A while back, I reviewed 127 Hours and how much I loved the editing.  As a professional editor it made me think about how to be better and more creative when I’m at work.  It doesn’t get much more inspiring than that.

A reader then challenged me to watch Buried and compare the two.

The basic complaint was that, given the genre, Danny Boyle’s film “had it easy with all his editing techniques, trippy sequences, and flashbacks.”

When it comes to single location movies featuring one character, you really do face challenges to keep it from becoming stale and boring.  In that sense, I think that 127 Hours did a fantastic job inter cutting between different sequences to keep the story moving.  On the other hand, a film like Buried managed to pull it off while staying in a six foot box the entire length of the film.  In that sense, the reader is completely right.  It takes a lot of creativity to create a feature film in such a confined location.

Which film is better?

I’ve created a formula to describe how I feel about both films:

Different filmmakers + Different approaches = We win either way.

However, someone has to officially win I suppose.  So let’s take a closer look.

127 Hours

Click here to read my 127 Hours review.

The Editing

Buried vs 127 Hours  An Editor's Perspective | Movie Blog

Editor Jon Harris did a fantastic job employing numerous styles and pacing techniques to pull off Danny Boyle’s vision.  It can be pretty difficult to mix jump cuts, speed changes, split screens while cutting between hand held and steady shots.  Not to mention cutting back and forth between Aron’s camera and ‘our’ camera.

When you factor in all those techniques there were virtually 12.9 billion different decisions that could have been made. (approx.)  When you have the ability to edit freely using so many tools it could have been a complete mess that was difficult to follow but they definitely got it right.  It takes an incredible amount of skill and precision to pull that style off.

It’s so easy to get caught up when you are editing a fast paced movie like that.  It’s also easy to second guess yourself.  Their instincts were bang on as the movie runs at a blistering pace.  Something the Academy recognized with an Oscar nomination this year.

I’ve never seen pain conveyed so well using clever editing techniques knowing just when to cut away during the final ‘arm’ scene.  It was brilliant.  It was inspiring.

The Story

I loved 127 Hours.  It’s a fascinating true story featuring an awesome performance by James Franco.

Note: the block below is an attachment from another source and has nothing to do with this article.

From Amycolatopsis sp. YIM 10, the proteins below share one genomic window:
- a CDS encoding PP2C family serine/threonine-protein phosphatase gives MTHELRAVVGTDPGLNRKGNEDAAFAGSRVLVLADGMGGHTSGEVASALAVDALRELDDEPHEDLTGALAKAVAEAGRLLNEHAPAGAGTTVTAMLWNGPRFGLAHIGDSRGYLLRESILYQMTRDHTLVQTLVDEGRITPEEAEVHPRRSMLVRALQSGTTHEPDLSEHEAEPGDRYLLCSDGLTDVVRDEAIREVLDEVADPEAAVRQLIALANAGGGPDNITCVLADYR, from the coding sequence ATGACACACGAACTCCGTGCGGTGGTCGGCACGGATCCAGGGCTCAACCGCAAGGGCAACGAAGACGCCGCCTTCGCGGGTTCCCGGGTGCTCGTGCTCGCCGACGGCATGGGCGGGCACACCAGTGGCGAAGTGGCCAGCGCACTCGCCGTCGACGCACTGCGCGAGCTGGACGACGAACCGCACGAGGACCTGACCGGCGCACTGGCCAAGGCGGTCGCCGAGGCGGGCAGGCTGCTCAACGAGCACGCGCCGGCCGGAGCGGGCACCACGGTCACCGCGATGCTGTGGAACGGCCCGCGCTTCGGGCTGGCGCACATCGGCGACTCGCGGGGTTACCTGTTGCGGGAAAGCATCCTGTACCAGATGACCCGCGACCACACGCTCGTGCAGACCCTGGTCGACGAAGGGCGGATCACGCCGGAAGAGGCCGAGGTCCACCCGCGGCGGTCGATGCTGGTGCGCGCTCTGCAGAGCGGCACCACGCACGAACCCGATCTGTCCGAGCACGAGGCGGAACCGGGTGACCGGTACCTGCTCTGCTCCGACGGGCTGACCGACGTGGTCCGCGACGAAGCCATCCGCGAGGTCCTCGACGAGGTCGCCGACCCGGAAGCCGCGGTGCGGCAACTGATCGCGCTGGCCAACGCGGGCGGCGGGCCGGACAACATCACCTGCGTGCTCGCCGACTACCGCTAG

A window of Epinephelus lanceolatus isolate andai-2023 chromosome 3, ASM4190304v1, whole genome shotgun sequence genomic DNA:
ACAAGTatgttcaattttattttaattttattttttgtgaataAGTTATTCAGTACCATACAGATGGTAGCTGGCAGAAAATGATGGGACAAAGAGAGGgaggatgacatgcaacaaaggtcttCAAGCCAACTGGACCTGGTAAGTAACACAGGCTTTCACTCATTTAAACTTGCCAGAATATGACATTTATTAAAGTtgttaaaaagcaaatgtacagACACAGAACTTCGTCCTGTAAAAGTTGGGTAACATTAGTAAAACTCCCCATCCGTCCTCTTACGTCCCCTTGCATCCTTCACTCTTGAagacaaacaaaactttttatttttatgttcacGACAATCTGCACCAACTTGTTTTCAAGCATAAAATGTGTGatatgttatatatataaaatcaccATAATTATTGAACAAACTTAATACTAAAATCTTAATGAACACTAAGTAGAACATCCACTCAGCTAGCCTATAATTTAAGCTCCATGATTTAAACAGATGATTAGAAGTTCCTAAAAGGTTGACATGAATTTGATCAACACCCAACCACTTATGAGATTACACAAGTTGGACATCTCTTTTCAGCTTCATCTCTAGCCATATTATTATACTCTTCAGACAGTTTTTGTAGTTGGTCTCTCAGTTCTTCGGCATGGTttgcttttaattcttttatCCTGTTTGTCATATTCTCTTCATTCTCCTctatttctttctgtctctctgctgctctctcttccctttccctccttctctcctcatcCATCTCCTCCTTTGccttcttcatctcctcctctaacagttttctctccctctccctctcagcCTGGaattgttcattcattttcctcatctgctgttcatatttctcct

Director Danny Boyle made an important decision early on not to stay in one location the entire film.  I think it was necessary in this case to get a better glimpse into Aron’s life.  How do we get into his mind and see the relationships he has with the people he cares about without flashbacks?  He doesn’t have a phone or any other outlet into the outside world.  We need to see who he misses and what he regrets.  That’s the spine of the movie buried deep within one of the most courageous stories you’ll ever see.

He only has a camera to speak into and that can lead to a lot of clumsy exposition that borders on boring.  Here James Franco’s character escapes to a happier place and we go with him taking a temporary break from the hellish position he finds himself in.

The strength of this movie was knowing when to cut away from the rocks.  Thanks to those decisions, we get a full sense of what it was like to go through that situation.

I’ve since decided never to go climbing by myself.

Buried

Click here to read my Buried review.

The Editing

Buried vs 127 Hours An Editor's Perspective | Movie Blog

Here director/editor Rodrigo Cortez takes an entirely different approach by staying put inside a box.  Buried is by far one of the most original movies I’ve seen in a while.

When it comes to editing, it’s an entirely different style all together when compared to 127 Hours.  Having limitless options and skillfully selecting the best way to tell the story is difficult but doing so much with so little options can be just as challenging.

It makes your editing decisions harder when you are faced with one man, a cell phone and a wooden box.  To his credit, I thought the director did an amazing job keeping the shots fresh and varied. In this case, Buried was about piecing together all the carefully orchestrated moments and shots.  Without having so many options, you have to truly break the story down to it’s simplest form and make sure your editing elevates an already brilliant performance by Ryan Reynolds.